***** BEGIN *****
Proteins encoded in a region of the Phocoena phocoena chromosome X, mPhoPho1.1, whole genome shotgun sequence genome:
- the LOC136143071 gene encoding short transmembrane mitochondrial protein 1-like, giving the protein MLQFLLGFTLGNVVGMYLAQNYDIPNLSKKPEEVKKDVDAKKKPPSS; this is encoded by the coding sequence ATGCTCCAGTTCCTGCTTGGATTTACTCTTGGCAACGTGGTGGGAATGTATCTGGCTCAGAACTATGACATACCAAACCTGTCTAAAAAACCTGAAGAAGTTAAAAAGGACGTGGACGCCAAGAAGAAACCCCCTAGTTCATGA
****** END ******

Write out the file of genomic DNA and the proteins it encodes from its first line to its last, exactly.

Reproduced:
Proteins encoded in a region of the Phocoena phocoena chromosome X, mPhoPho1.1, whole genome shotgun sequence genome:
- the LOC136143071 gene encoding short transmembrane mitochondrial protein 1-like, giving the protein MLQFLLGFTLGNVVGMYLAQNYDIPNLSKKPEEVKKDVDAKKKPPSS; this is encoded by the coding sequence ATGCTCCAGTTCCTGCTTGGATTTACTCTTGGCAACGTGGTGGGAATGTATCTGGCTCAGAACTATGACATACCAAACCTGTCTAAAAAACCTGAAGAAGTTAAAAAGGACGTGGACGCCAAGAAGAAACCCCCTAGTTCATGA